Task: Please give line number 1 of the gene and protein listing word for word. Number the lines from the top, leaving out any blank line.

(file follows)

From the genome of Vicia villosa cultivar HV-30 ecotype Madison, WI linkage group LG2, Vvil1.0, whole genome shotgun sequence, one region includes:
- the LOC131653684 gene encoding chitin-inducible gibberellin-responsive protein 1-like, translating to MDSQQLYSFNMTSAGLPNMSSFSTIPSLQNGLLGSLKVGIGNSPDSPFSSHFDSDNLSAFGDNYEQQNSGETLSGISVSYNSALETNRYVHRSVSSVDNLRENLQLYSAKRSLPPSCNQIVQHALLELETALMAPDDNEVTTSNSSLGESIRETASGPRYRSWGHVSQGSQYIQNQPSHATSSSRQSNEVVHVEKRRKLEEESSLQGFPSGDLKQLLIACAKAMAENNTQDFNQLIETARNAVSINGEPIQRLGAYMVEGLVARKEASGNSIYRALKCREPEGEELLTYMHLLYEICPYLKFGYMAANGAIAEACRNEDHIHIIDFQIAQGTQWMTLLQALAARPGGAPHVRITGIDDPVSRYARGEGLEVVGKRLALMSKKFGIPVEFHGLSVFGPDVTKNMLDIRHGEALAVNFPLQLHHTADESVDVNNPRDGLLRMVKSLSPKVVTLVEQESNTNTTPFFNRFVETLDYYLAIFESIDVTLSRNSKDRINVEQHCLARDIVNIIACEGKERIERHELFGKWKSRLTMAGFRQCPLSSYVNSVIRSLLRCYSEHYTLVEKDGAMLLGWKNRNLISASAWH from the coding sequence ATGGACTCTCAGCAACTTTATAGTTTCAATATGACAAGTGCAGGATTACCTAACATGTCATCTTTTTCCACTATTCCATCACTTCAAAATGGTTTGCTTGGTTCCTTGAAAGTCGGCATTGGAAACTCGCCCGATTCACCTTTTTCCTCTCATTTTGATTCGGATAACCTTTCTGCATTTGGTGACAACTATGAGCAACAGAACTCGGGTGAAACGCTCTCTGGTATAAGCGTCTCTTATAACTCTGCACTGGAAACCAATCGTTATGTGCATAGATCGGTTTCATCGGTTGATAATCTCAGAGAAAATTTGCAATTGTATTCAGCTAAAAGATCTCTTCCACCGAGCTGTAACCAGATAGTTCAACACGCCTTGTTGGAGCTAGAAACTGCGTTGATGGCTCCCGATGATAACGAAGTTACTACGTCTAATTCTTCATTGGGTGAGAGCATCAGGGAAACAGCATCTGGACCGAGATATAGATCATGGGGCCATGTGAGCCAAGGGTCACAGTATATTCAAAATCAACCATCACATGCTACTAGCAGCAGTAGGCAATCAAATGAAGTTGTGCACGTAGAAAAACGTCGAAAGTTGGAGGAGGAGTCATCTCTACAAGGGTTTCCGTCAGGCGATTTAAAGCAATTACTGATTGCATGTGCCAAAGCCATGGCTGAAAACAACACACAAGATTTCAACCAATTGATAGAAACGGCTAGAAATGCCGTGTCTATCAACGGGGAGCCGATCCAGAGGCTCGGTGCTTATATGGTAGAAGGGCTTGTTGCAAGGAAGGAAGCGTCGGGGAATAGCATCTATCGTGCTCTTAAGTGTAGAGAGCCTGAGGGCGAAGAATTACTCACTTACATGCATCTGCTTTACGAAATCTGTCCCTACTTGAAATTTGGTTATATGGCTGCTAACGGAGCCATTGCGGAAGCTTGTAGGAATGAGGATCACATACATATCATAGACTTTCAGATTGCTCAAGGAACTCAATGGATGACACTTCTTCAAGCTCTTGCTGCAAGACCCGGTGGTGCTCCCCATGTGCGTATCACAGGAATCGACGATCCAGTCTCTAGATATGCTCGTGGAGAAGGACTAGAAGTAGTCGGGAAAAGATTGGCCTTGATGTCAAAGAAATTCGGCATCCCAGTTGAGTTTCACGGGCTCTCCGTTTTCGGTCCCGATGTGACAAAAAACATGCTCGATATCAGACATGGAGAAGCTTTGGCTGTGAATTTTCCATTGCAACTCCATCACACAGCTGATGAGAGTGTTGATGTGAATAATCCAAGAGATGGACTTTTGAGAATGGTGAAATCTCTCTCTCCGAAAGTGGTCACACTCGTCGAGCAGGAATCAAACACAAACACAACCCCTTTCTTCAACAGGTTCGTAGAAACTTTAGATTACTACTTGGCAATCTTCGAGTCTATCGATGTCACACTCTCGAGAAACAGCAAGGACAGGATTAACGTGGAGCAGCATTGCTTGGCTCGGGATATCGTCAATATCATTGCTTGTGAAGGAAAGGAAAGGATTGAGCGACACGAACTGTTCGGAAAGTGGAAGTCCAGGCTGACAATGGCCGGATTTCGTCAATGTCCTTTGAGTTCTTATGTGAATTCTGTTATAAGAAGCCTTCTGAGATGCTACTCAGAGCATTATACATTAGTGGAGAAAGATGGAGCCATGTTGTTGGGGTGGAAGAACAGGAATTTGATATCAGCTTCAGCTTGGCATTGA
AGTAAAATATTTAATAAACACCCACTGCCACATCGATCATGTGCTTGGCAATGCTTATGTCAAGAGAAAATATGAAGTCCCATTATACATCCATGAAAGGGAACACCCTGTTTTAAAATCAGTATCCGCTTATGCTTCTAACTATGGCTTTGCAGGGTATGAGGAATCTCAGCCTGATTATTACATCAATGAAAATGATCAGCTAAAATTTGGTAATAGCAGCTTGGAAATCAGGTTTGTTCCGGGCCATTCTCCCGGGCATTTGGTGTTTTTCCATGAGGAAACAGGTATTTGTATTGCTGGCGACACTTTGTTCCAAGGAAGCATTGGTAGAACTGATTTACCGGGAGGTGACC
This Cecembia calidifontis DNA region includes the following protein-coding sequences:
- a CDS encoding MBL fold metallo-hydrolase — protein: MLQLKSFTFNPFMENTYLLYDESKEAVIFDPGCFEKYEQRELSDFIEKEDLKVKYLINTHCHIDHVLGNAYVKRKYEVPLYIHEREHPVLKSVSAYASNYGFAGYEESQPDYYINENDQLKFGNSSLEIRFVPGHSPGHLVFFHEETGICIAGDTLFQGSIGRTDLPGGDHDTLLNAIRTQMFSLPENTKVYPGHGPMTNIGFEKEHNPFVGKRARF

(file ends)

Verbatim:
From the genome of Vicia villosa cultivar HV-30 ecotype Madison, WI linkage group LG2, Vvil1.0, whole genome shotgun sequence, one region includes: